Soil quality -- Guideline for the screening of soil polluted with toxic elements using soil magnetometry

This document specifies methods for the measurements of magnetic susceptibility of soils (κ) as an indicator of potential soil pollution/contamination with trace elements associated with technogenic magnetic particles (TMPs) and describes related procedures, protocols and guidelines to be applied as a screening geophysical method of determination of soil pollution with trace elements. The results of measurements are used for preparing the maps of magnetic susceptibility of soils in the area of interest. From these maps, the areas of elevated and high magnetic susceptibility indicating high trace element total pollution load are discriminated for further identification of pollutants by geochemical methods. This document is applicable to screening all TMPs-related anthropogenic emission sources including long-range transport of airborne elements, of which TMPs are carriers and indicators. Such emission sources comprise the majority of high-temperature industrial processes, where iron is present in any mineralogical form in raw materials, additives or fuels, is transformed into ferrimagnetic iron oxides (e.g. fossil solid and liquid fuels combustion, metallurgy, cement and ceramics industry, coke production, industrial waste landfills, land transport). This document is not applicable to screening anthropogenic emissions not associated with TMPs, e.g. organic pollutants or emissions from agricultural sources. NOTE 1 Copper, zinc and other non-ferrous metal ores also contain iron (in many sulfides) as this element is abundant in almost all environments. During smelting, the iron occurring in sulfides is transformed into ferrimagnetic oxides (TMPs). However, in such cases, the proportion of TMPs and related PTEs is usually less than at coal combustion or iron metallurgy, for example, and not all PTEs are physically associated and transported by TMPs. Non-airborne elements are deposited in the close proximity of the emission source, while TMPs can be used in these cases as indicators of airborne elements and of the spatial distribution of the total element deposition from a smelter in the area. In rare cases, some soils are developed on bedrock exhibiting geogenically high magnetism, which can cause false-positive results. This influence can, however, be easily indicated by measurements of magnetic susceptibility along soil profiles. This method is not applicable when the bedrock exhibits extremely high magnetic signals. NOTE 2 Such cases are rare.

Qualité du sol -- Lignes directrices pour le diagnostic de la pollution du sol par des éléments toxiques en utilisant la magnétométrie

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Status
Published
Publication Date
11-Dec-2019
Current Stage
6060 - International Standard published
Start Date
22-Nov-2019
Completion Date
12-Dec-2019
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ISO 21226:2019 - Soil quality -- Guideline for the screening of soil polluted with toxic elements using soil magnetometry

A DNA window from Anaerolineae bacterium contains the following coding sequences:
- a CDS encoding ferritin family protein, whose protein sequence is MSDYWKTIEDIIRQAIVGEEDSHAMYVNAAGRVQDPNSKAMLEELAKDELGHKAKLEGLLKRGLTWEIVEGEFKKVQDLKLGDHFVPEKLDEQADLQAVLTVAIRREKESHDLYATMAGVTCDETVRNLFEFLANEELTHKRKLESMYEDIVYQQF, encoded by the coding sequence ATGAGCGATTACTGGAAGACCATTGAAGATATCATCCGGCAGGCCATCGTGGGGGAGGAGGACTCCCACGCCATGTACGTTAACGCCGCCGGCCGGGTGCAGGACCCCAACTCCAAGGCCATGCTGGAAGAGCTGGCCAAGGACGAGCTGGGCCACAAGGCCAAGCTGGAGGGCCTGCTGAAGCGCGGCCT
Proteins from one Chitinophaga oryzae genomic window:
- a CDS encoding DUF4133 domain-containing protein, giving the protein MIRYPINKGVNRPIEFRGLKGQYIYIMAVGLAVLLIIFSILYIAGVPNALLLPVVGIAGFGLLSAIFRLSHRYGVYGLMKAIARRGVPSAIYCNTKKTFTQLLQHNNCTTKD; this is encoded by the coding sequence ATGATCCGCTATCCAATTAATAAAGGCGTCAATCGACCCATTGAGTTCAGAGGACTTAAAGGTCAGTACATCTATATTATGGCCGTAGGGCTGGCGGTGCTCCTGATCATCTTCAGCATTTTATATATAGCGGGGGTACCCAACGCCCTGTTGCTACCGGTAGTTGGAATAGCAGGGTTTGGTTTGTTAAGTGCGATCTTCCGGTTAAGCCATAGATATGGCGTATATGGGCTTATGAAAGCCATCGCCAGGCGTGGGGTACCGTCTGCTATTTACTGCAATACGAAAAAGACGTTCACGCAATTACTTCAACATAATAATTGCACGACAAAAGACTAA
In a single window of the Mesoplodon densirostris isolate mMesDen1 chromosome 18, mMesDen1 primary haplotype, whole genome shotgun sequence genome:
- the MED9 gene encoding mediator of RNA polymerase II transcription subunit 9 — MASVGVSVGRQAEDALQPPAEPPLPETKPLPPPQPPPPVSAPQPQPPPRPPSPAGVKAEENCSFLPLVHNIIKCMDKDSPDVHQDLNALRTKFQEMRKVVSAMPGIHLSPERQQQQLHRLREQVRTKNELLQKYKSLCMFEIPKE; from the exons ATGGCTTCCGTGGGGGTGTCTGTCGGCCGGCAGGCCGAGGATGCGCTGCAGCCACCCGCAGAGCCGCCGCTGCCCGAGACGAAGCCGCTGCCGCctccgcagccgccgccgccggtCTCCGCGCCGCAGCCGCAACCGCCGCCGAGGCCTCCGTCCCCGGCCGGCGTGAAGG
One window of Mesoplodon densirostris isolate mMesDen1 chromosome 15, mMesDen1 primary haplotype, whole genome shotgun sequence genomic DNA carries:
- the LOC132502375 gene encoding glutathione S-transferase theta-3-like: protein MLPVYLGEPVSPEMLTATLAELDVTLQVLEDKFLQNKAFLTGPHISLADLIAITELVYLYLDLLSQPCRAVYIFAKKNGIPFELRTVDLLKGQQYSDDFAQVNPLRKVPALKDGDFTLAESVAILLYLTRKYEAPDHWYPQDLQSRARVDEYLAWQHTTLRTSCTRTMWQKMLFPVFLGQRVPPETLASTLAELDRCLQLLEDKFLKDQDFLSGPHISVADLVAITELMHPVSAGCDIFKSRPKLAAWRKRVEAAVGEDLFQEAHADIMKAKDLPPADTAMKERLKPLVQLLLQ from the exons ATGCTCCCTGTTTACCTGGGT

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INTERNATIONAL ISO
STANDARD 21226
First edition
2019-12
Soil quality — Guideline for the
screening of soil polluted with toxic
elements using soil magnetometry
Qualité du sol — Lignes directrices pour le criblage du sol pollué par
des éléments toxiques en utilisant la magnétométrie du sol
Reference number
ISO 21226:2019(E)
ISO 2019
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ISO 21226:2019(E)
COPYRIGHT PROTECTED DOCUMENT
© ISO 2019

All rights reserved. Unless otherwise specified, or required in the context of its implementation, no part of this publication may

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Published in Switzerland
ii © ISO 2019 – All rights reserved
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ISO 21226:2019(E)
Contents Page

Foreword ........................................................................................................................................................................................................................................iv

Introduction ..................................................................................................................................................................................................................................v

1 Scope ................................................................................................................................................................................................................................. 1

2 Normative references ...................................................................................................................................................................................... 1

3 Terms and definitions ..................................................................................................................................................................................... 1

4 Symbols and abbreviated terms ........................................................................................................................................................... 3

5 Fundamentals .......................................................................................................................................................................................................... 3